Splashing along the canal path. Picture c/o organisers.
Splashing along the canal path. Picture c/o organisers.

What was obvious to me now was that my heart rate was some way short of where I’d expect it during a half marathon, seeming to settle at or ever so slightly above my marathon heart rate. I was struggling to keep warm – my quads especially cold, I was struggling to maintain enthusiasm for the race and, moreover, the signs in recent training that the colds and chest infection were affecting the top 1% of my fitness were being borne out. The splits was between 5:40 and 5:50, which was okay given the conditions, but a little slower than perhaps I would have liked and certainly much slower than in 2016, when I was edging towards 5:30 on the canal path.

After three miles of canal path we exited at the Dirty Duck pub in Woolsthorpe. This was a key moment as the guy who had stuck to my heels failed to negotiate the treacherously slippery muddy exit around the style. I had learnt my lesson from the icy bridge on Wednesday and took extreme care. He went into the corner a little more aggressively and paid the price – a loud groan and soft thud I heard as he went down – thankfully without damage and without too much time lost. I pressed on, knowing that the first of the course’s main challenges – Woolsthorpe Hill lay just ahead.

Knowing the hill and its profile well I adopted a steady pace and went about getting up it with as little energy expended as possible. As in 2016 I didn’t think I was particularly effective up the hill, but I was able to close down the 15 or so second gap on the fourth placed runner and passed him two thirds of the way up the hill. I also managed to aggravate my left hip flexor, which loosened off a touch on the resultant downhill but never felt great for the remainder of the race.

As in 2016, the normal prevailing wind which blows you most of the way from Woolsthorpe to home was blowing in a near opposite direction, which meant that the normally quick run down to Denton was made much tougher, especially as there was little prospect of sheltering behind another runner. The third placed man was someway up the road, All I had to do was consolidate my fourth place with some steady running, which I did with a set of sub 5:50 miles through to mile ten and the approach to the stiffest challenge on the course – Casthorpe Hill.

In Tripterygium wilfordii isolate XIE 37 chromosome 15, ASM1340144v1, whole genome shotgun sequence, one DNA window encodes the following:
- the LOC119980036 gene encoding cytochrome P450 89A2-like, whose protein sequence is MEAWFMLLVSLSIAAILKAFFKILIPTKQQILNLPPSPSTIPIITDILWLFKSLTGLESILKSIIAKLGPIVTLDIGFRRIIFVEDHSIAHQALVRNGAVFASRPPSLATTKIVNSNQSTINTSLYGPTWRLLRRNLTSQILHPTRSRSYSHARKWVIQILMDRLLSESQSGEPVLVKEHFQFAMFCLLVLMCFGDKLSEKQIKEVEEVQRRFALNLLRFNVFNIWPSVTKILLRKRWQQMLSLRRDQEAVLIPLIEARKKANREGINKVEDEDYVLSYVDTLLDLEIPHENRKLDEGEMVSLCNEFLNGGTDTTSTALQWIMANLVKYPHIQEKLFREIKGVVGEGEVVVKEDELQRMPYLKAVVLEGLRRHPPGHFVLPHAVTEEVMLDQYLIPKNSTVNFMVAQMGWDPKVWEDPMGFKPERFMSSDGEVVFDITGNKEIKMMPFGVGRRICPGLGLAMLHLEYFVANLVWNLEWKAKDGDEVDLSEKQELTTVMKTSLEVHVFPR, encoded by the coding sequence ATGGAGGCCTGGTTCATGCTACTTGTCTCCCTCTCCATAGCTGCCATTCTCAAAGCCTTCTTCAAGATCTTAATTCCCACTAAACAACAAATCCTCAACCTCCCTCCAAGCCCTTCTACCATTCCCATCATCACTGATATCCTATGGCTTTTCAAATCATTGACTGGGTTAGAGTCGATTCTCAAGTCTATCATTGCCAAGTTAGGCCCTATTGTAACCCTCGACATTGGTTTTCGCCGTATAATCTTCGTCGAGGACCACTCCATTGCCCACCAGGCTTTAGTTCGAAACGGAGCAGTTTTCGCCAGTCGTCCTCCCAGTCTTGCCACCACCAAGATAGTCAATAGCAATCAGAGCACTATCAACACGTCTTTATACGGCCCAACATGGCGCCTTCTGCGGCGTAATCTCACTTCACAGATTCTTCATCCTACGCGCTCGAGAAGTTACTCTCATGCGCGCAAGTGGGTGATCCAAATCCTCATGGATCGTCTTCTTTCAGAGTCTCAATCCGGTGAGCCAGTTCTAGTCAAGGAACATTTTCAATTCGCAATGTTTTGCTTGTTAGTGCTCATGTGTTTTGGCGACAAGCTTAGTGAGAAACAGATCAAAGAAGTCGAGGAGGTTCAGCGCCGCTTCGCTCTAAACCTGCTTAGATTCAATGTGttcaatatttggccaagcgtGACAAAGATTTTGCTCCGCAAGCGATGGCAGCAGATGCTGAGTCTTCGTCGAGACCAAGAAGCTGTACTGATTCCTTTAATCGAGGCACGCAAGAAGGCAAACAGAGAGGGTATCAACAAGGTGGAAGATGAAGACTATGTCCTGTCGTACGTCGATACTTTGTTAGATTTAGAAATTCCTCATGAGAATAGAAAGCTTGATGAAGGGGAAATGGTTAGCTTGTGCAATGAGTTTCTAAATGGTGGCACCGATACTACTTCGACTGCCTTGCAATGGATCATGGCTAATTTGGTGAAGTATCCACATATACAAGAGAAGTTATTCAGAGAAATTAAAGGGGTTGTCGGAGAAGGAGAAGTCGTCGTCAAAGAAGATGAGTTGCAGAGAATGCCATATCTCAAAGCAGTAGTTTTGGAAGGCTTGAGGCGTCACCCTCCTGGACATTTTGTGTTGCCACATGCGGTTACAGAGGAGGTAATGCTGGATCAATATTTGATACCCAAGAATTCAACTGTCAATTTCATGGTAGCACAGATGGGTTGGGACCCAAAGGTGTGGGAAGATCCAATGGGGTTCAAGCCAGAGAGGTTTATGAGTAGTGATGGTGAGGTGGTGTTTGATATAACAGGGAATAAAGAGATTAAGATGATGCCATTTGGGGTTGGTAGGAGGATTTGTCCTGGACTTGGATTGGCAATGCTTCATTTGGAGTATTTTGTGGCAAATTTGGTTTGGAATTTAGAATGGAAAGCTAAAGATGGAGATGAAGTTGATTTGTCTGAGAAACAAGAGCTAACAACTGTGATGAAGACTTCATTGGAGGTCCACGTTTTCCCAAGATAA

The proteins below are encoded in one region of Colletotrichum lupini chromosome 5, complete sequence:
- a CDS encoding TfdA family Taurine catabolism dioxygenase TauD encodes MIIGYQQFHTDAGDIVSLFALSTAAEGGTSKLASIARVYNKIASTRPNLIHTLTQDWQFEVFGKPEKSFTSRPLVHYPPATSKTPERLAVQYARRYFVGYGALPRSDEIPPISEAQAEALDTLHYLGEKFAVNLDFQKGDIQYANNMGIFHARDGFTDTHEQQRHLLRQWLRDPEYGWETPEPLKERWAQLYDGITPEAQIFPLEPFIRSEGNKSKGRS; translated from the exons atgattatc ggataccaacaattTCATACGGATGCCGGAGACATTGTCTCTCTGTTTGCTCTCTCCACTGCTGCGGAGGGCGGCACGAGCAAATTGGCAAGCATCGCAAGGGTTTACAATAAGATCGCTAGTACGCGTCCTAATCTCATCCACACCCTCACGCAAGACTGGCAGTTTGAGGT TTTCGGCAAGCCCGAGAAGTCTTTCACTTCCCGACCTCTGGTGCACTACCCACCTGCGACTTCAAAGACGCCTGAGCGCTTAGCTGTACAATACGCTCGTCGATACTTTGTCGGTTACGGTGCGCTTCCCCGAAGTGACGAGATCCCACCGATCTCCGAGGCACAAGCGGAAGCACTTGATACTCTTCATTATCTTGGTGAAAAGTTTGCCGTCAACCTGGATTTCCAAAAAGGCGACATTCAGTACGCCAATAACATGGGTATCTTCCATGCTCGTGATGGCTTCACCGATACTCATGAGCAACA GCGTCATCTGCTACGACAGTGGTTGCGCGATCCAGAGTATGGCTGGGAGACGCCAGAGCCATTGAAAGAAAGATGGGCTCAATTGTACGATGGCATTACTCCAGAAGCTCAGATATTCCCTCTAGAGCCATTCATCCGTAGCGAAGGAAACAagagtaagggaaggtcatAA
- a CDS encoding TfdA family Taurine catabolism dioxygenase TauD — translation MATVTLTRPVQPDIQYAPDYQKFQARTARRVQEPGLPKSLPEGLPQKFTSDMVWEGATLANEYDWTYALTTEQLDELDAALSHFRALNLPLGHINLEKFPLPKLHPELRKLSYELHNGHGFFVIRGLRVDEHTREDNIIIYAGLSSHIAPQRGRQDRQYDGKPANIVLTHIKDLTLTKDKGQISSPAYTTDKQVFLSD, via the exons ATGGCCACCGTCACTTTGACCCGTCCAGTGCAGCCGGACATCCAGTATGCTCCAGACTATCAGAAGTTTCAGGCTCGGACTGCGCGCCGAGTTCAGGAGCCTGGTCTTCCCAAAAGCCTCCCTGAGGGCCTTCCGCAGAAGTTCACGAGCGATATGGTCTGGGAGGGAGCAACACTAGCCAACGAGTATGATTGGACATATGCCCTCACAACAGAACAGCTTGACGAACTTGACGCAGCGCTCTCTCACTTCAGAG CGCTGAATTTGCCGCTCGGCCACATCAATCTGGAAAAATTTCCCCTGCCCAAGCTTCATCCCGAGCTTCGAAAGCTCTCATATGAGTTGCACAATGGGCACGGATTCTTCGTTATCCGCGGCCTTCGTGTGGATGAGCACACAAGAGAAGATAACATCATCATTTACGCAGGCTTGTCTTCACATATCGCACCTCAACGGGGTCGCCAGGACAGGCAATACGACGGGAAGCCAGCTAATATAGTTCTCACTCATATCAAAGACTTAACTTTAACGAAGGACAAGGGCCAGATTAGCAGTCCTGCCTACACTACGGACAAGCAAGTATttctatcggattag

Not quite as comfortably fourth as I thought. Picture c/o race organisers.

Before the climb itself there was a large ford to navigate as the road had flooded. I managed to get through unscathed, but the feet once again got a good soaking. I had a quick look back at the base of the hill and realised that the gap from me to those behind was far less than I had expected. Given that the climb of the hill felt truly horrible and an effort to even remain running as I neared the top, I felt sure that I would be caught. As it turned out, however bad I felt, it wasn’t as bad as those behind me for I would end up with the fastest time of the day on the Strava segment for the entire hill (most of the top ten are on Strava).

As I topped the hill and knew it was pretty much downhill all the way from Barrowby back to the Meres Leisure Centre, it was simply a case of ignoring the headwind and keeping things steady to the finish. The climbing of the hill had doubled my gap to the fifth placed runner, there was no chance of him catching me barring disaster. Last year when I entered the stadium I was also fourth, but the closeness of the race meant a sprint finish saw me come home second just behind Adam the winner. This year Adam had long since finished victorious in a big new PB of 1:12, Ian Bailey second in almost exactly the same time I ran in 2016, and David Greenwood was third forty seconds clear of myself, who finished in 1:18:01, a sub 78 clocking missed perhaps courtesy of waving and smiling a bit too much at my family who I spotted at the finish.

Coming into the finish, not really trying too hard! Picture c/o Gordon Geach.
Coming into the finish, not really trying too hard! Picture c/o Graeme Jones.

So it was not a podium finish, fourth and the solace of another V40 prize courtesy of the real first V40 finishing third. The race was something of a disappointment, it left some questions regarding my form which I hope are just a temporary blip caused by illness. The 2017 Fraction will not live as long in the memory as the 2016 edition, but, in reality third was probably the best I could have hoped for so it wasn’t a disaster by any means. I’m also feeling a lot fresher than I did after the 2016 race which I hope will see me in better shape come the London Marathon, which is the next target.